Details of Shell’s bumper $4bn outsourcing deal have given food for thought to the outsourcing industry.
Following months of speculation, the networking and telecoms component is going to AT&T for $1.6 billion; the hosting and storage deal has been clinched by Deutsche Telekom enterprise subsidiary T-Systems for $1 billion; and the $1 billion computing services and operational integration contract has gone to EDS.
Without doubt this is a huge deal, but not in the model of the traditional ‘mega-deal’ whereby an end user chose one single supplier for all IT outsourcing provision. Multi-sourcing has been widely discussed for the last few years and this is evidence that companies are heeding the multi-sourcing message.
There were rumours that the credit crunch would lead to a raft of quick-fire outsourcing deals. People believed that the need for a quick fix to cut bottom line costs would lead to a return to the mega deal because it is simpler and quicker to choose one supplier to do everything.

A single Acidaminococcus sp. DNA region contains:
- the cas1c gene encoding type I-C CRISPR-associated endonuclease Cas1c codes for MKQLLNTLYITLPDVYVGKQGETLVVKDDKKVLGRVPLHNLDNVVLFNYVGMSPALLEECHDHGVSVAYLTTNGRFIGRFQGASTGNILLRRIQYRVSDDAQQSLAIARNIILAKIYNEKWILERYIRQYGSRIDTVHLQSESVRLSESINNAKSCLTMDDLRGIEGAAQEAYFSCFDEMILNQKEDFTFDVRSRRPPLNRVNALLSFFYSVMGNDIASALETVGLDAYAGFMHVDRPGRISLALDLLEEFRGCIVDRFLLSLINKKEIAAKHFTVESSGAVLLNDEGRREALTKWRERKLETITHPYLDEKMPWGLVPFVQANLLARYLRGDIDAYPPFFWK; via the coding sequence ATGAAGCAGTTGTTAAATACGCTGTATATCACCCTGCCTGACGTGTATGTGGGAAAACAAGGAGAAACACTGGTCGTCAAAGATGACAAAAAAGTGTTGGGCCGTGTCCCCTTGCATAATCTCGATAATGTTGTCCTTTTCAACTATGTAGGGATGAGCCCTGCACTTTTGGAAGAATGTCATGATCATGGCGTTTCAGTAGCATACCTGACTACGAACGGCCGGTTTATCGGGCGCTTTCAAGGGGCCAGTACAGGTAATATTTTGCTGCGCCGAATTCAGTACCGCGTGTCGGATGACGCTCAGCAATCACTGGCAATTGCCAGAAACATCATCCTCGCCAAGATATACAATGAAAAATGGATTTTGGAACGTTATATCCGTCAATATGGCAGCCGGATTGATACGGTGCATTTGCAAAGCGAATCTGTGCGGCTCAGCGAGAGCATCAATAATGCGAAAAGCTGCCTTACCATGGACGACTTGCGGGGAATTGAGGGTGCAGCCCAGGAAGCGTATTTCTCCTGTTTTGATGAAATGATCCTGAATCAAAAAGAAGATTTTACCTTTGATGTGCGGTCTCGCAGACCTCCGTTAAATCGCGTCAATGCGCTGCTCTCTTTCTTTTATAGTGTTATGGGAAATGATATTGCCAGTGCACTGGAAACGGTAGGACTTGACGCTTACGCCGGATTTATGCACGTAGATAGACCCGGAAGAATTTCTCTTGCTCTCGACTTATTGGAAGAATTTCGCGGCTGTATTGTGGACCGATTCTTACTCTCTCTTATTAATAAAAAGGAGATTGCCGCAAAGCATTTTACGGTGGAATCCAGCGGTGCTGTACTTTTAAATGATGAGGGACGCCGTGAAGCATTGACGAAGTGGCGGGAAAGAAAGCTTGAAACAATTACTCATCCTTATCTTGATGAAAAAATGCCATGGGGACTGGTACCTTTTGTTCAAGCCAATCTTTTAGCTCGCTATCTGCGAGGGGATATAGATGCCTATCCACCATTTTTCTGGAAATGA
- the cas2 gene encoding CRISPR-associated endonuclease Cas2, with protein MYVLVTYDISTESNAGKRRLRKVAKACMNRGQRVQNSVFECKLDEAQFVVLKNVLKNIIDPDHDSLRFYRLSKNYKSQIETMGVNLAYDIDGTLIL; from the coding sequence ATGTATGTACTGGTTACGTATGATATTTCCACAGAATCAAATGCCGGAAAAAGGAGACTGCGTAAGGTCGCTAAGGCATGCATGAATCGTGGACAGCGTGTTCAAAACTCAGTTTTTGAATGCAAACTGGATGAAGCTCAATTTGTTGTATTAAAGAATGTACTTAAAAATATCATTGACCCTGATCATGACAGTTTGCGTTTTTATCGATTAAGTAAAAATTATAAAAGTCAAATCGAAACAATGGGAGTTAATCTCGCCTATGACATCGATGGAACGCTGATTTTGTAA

It is pleasing to see that the process Shell has adopted is similar to the National Outsourcing Associations best practice guidelines and that Shell has spent time considering their outsourcing options and finding an approach that will maximise their suppliers’ capabilities and the benefits to Shell.
By choosing three specialists, each will be able to exercise their specific expertise and Shell’s IT infrastructure can therefore be transformed by their high-level knowledge.
On another note, there were rumours in the press of fallouts with unions about the deal. Shell seems to have overcome the rifts with a programme of strong staff involvement and very limited redundancies. Those staff being transferred are consulted. All in all, it looks like the makings of an outsourcing success story.